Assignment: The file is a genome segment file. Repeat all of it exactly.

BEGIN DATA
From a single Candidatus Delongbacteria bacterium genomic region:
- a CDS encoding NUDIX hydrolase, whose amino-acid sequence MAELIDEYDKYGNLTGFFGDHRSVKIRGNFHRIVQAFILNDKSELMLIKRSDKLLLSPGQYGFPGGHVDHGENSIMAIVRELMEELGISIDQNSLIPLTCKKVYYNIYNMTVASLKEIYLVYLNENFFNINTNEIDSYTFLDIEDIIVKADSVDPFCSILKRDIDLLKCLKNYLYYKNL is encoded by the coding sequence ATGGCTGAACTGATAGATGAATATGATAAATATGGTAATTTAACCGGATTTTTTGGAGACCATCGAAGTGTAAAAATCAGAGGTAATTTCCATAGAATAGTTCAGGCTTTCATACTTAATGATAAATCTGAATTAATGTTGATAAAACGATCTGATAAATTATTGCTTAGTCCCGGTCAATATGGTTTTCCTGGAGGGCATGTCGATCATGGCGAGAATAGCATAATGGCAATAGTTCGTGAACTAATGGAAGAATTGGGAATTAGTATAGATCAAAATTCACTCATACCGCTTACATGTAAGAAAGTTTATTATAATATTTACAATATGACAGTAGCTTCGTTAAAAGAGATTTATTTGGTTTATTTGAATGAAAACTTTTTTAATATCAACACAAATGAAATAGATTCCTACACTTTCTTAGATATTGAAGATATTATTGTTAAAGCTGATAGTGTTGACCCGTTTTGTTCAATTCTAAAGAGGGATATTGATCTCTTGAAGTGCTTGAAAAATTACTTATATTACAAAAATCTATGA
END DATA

From a single Candidatus Delongbacteria bacterium genomic region:
- a CDS encoding NUDIX hydrolase, whose amino-acid sequence MAELIDEYDKYGNLTGFFGDHRSVKIRGNFHRIVQAFILNDKSELMLIKRSDKLLLSPGQYGFPGGHVDHGENSIMAIVRELMEELGISIDQNSLIPLTCKKVYYNIYNMTVASLKEIYLVYLNENFFNINTNEIDSYTFLDIEDIIVKADSVDPFCSILKRDIDLLKCLKNYLYYKNL is encoded by the coding sequence ATGGCTGAACTGATAGATGAATATGATAAATATGGTAATTTAACCGGATTTTTTGGAGACCATCGAAGTGTAAAAATCAGAGGTAATTTCCATAGAATAGTTCAGGCTTTCATACTTAATGATAAATCTGAATTAATGTTGATAAAACGATCTGATAAATTATTGCTTAGTCCCGGTCAATATGGTTTTCCTGGAGGGCATGTCGATCATGGCGAGAATAGCATAATGGCAATAGTTCGTGAACTAATGGAAGAATTGGGAATTAGTATAGATCAAAATTCACTCATACCGCTTACATGTAAGAAAGTTTATTATAATATTTACAATATGACAGTAGCTTCGTTAAAAGAGATTTATTTGGTTTATTTGAATGAAAACTTTTTTAATATCAACACAAATGAAATAGATTCCTACACTTTCTTAGATATTGAAGATATTATTGTTAAAGCTGATAGTGTTGACCCGTTTTGTTCAATTCTAAAGAGGGATATTGATCTCTTGAAGTGCTTGAAAAATTACTTATATTACAAAAATCTATGA